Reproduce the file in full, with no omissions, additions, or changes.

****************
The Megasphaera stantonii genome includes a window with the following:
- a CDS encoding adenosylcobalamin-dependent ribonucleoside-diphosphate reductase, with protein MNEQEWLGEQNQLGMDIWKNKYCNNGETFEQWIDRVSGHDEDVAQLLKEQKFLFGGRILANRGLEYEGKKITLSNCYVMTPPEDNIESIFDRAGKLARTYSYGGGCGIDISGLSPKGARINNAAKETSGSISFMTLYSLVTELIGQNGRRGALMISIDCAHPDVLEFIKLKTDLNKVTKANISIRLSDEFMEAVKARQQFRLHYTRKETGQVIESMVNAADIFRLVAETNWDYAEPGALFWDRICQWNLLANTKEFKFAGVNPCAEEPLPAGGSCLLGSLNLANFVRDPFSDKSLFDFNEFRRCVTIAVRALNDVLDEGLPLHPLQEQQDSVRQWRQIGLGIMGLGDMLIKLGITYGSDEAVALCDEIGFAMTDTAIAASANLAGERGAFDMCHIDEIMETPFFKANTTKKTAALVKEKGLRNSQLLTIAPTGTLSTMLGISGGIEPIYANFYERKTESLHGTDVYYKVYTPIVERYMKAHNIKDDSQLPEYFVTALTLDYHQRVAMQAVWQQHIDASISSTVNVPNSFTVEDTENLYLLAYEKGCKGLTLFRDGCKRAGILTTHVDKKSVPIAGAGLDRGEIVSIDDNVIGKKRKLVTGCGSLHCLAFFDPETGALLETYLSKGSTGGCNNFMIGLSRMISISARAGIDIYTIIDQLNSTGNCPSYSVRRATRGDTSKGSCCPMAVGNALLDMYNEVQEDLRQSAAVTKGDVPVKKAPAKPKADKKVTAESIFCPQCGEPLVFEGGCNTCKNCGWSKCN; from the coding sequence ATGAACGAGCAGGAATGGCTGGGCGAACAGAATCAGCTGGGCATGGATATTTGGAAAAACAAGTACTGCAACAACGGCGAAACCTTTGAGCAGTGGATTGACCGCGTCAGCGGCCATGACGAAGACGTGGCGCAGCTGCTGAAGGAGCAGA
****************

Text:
The Megasphaera stantonii genome includes a window with the following:
- a CDS encoding adenosylcobalamin-dependent ribonucleoside-diphosphate reductase, with protein MNEQEWLGEQNQLGMDIWKNKYCNNGETFEQWIDRVSGHDEDVAQLLKEQKFLFGGRILANRGLEYEGKKITLSNCYVMTPPEDNIESIFDRAGKLARTYSYGGGCGIDISGLSPKGARINNAAKETSGSISFMTLYSLVTELIGQNGRRGALMISIDCAHPDVLEFIKLKTDLNKVTKANISIRLSDEFMEAVKARQQFRLHYTRKETGQVIESMVNAADIFRLVAETNWDYAEPGALFWDRICQWNLLANTKEFKFAGVNPCAEEPLPAGGSCLLGSLNLANFVRDPFSDKSLFDFNEFRRCVTIAVRALNDVLDEGLPLHPLQEQQDSVRQWRQIGLGIMGLGDMLIKLGITYGSDEAVALCDEIGFAMTDTAIAASANLAGERGAFDMCHIDEIMETPFFKANTTKKTAALVKEKGLRNSQLLTIAPTGTLSTMLGISGGIEPIYANFYERKTESLHGTDVYYKVYTPIVERYMKAHNIKDDSQLPEYFVTALTLDYHQRVAMQAVWQQHIDASISSTVNVPNSFTVEDTENLYLLAYEKGCKGLTLFRDGCKRAGILTTHVDKKSVPIAGAGLDRGEIVSIDDNVIGKKRKLVTGCGSLHCLAFFDPETGALLETYLSKGSTGGCNNFMIGLSRMISISARAGIDIYTIIDQLNSTGNCPSYSVRRATRGDTSKGSCCPMAVGNALLDMYNEVQEDLRQSAAVTKGDVPVKKAPAKPKADKKVTAESIFCPQCGEPLVFEGGCNTCKNCGWSKCN; from the coding sequence ATGAACGAGCAGGAATGGCTGGGCGAACAGAATCAGCTGGGCATGGATATTTGGAAAAACAAGTACTGCAACAACGGCGAAACCTTTGAGCAGTGGATTGACCGCGTCAGCGGCCATGACGAAGACGTGGCGCAGCTGCTGAAGGAGCAGA